Market Disruption Clauses In Syndicated Loan Agreements
Market disruption clauses, commonly found in syndicated loan
agreements, set out how the interest rate applicable to a loan will
be calculated in the event that either:
1) LIBOR/EURIBOR cannot be determined (on the basis that no
screen rate is available and none or only one of the reference
banks nominated in the loan agreement can provide a rate); or
2) one or more of the lenders in the syndicate notify the
Facility Agent that the cost of their funding in the London
interbank market in respect of that loan exceeds the LIBOR/EURIBOR
rate applying to that loan under the terms of the loan
The effect of these clauses is that lenders can increase the
interest rate charged to a borrower to reflect the actual costs of
funds to those lenders.
Recent market events and the liquidity crisis have put market
disruption on the agenda for many market participants for the first
time. Lenders in respect of various Asian loans have been one of
the first to invoke market disruption provisions, for example a
US$1.035 billion dual-tranche loan for Taiwanese electronic parts
and components manufacturer Hon Hai Precision Industry and Quanta
Computer's US$360 million loan. This trend is expected to be
followed in Europe and the US, raising a number of issues as to how
the standard clauses work in practice.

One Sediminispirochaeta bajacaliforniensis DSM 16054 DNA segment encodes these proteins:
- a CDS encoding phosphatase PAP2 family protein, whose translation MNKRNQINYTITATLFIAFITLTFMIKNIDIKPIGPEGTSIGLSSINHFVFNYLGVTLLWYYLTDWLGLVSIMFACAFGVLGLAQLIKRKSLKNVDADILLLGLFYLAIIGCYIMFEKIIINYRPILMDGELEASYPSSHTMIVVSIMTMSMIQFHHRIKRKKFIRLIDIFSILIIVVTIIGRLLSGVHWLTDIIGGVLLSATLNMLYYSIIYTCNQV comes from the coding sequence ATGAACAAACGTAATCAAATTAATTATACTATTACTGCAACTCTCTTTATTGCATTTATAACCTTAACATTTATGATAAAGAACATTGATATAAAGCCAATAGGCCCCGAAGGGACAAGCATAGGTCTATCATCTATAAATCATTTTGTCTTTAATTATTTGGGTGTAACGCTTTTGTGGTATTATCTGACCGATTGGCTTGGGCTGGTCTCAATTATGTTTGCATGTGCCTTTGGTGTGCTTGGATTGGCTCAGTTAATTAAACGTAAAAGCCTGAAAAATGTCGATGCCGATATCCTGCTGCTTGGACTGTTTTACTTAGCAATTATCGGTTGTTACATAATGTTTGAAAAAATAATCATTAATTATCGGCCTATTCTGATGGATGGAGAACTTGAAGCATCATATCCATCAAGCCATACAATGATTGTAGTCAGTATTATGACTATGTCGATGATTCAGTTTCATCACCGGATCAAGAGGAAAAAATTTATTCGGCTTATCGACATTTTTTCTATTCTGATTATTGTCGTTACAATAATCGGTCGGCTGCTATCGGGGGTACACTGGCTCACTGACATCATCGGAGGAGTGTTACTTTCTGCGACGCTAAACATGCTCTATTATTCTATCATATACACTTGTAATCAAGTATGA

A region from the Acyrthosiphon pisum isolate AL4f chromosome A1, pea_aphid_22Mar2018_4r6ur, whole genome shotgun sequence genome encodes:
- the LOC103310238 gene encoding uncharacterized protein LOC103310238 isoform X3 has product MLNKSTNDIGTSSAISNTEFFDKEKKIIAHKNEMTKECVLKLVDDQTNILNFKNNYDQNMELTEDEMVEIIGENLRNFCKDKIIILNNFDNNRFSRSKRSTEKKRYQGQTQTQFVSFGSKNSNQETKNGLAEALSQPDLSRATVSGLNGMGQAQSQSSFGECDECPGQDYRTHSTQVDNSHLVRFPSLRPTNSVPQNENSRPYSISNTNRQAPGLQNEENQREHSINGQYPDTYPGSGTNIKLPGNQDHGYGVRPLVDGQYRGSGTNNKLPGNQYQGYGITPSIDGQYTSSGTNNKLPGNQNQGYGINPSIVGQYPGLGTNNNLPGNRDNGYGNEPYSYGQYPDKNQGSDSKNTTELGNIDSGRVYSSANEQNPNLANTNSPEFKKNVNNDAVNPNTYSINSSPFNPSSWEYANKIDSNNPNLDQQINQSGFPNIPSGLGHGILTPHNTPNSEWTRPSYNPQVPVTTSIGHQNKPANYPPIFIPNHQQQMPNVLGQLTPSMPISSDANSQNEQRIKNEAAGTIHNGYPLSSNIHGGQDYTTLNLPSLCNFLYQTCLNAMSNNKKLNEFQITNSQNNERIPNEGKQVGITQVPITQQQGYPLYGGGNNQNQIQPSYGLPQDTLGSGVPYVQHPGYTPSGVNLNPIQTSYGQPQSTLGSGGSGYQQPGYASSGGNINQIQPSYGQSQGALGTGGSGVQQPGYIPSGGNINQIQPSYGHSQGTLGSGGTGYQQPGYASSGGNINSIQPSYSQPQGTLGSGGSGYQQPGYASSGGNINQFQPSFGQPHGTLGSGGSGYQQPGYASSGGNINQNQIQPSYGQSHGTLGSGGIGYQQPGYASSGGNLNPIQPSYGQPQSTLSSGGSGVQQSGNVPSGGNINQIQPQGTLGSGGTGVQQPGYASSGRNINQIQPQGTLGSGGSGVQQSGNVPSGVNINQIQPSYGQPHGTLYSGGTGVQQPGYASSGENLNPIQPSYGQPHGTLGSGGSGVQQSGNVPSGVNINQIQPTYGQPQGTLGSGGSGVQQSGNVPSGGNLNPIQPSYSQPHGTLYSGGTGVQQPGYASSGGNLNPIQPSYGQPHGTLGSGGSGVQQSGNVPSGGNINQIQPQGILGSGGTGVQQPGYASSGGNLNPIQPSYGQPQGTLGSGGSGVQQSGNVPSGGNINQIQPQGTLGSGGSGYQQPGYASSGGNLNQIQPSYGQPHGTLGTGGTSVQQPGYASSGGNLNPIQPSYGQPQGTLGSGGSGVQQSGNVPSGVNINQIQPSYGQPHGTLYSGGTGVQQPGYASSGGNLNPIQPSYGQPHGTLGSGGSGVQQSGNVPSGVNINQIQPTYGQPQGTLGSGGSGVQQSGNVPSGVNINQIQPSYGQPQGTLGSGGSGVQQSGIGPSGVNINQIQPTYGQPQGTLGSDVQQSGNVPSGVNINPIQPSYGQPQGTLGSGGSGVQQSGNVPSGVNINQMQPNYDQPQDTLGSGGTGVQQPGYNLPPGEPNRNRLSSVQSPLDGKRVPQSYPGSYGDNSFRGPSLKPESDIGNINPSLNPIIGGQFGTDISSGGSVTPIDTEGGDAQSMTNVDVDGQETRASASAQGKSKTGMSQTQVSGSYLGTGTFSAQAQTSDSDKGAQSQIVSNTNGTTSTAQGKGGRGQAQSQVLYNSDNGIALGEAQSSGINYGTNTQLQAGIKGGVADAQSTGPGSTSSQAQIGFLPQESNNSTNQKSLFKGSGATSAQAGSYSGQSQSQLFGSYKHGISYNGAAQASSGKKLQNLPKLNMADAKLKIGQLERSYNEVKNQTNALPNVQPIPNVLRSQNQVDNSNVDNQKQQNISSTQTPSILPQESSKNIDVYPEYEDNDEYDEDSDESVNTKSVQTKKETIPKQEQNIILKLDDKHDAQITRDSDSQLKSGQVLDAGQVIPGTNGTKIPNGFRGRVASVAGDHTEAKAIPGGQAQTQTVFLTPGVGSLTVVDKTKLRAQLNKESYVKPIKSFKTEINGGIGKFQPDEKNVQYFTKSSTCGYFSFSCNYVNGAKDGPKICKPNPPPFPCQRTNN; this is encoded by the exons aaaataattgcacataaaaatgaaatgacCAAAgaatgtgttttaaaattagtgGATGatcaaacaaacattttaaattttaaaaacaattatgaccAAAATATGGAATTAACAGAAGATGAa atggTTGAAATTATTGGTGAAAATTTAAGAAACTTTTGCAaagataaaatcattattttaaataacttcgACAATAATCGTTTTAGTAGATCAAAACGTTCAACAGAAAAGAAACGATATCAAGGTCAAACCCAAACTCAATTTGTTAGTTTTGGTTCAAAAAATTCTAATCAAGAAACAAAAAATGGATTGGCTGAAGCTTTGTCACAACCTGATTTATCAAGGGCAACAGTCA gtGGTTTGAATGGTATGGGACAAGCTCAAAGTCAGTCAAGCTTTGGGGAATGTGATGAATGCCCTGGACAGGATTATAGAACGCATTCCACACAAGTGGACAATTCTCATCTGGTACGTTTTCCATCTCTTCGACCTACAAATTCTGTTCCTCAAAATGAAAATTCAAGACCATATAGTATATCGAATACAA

Who Can Invoke a Market Disruption Clause?
Usually, only a lender (or lenders) whose participation in a
loan aggregates 30 percent or 50 percent (the specific percentage
is a matter of negotiation) is entitled to trigger a market
However, well-advised borrowers will have amended the Loan
Market Association ("LMA") standard wording to make clear
that the market disruption clause can be invoked only where a bank
is unable to fund all or part of a requested loan as a result of
"circumstances affecting the Relevant Interbank Market
generally". This expressly avoids the borrower paying for a
lender's own lack of creditworthiness.
The Applicable Rate of Interest in the Event of Market
If a market disruption provision is invoked, LIBOR/EURIBOR will
cease to form part of the calculation of interest, and the rate of
interest will be calculated on a lender-by-lender basis using the
rate notified by each lender to the Facility Agent as being that
lender's cost of funding its participation in the loan (from
whatever source it reasonably selects), together with the
applicable margin and mandatory costs.
This revised calculation...
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